a companion discussion area for blog.codinghorror.com

Coding Without Comments


If peppering your code with lots of comments is good, then having zillions of comments in your code must be great, right? Not quite. Excess is one way good comments go bad:

This is a companion discussion topic for the original blog entry at: http://www.codinghorror.com/blog/2008/07/coding-without-comments.html


I agree! Comments in code are a double edged sword; they’re become like more code to maintain. And if no one is maintaining them, they become downright dangerous.

I use comments sparingly, and only to tell what’s being done and how. Usually in the form of one-liners.


what the hell is a comment?


That’s just job security. I’ll do one better… insert lies and comments that make no absolutely no sense.

Relax, I kid… I kid…


I’ve found, when looking back at really old work, that the comments were nothing more then psuedo-code typed before actually making things work.

When I look at my systems today, about the only comments I find (other then TODO stuff) are notes about the business rules being implemented by the code and even then only when the business rules are intuitively obvious.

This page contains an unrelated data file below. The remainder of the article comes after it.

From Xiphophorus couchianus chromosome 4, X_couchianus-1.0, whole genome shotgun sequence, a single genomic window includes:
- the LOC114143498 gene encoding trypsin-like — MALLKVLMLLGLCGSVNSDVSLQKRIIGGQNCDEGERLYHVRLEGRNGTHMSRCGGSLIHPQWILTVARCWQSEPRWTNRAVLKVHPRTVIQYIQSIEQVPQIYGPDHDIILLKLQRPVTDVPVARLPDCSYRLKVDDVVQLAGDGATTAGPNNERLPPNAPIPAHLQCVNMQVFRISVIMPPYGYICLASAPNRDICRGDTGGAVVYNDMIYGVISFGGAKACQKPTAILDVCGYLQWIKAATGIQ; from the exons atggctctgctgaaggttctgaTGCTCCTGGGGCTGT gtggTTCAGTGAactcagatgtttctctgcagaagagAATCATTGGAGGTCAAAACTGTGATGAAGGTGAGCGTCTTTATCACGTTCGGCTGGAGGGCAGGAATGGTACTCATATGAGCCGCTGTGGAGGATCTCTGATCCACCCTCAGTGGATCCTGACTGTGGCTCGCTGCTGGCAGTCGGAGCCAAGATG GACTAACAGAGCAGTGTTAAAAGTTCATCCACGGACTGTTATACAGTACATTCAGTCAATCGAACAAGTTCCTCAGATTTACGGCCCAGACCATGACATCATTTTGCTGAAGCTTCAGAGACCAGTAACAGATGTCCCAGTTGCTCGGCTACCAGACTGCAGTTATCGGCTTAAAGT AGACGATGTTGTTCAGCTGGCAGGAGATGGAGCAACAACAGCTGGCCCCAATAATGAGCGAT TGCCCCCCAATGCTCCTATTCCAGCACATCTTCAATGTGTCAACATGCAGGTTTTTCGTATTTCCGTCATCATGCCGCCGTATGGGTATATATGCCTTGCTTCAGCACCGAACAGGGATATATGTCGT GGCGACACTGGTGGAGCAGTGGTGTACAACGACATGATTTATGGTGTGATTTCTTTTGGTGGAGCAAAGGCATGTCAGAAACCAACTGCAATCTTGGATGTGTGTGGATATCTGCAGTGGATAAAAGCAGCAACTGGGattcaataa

For instance, in my current project I need week numbers. However, we base week numbers by starting from the last monday of the year before. That’s weird enough to actually document as a method named GetWeekNumberStartingFromLastMondayOfPreviousYear is just silly.

I’ve heard arguments for using comments during maintinance to show what was tried, but frankly, if you’re checking in your work on a regular basis, you already have that history.


Hm, you should still have a comment in that code snippet stating it uses Newton-Raphson approximation, IMHO. And you definitely don’t want that as part of the function name. Heck, even having Approximation in the function name might be putting too much implementation detail in the function name, unless you’re dealing with a common code library that just might be picked up by engineering.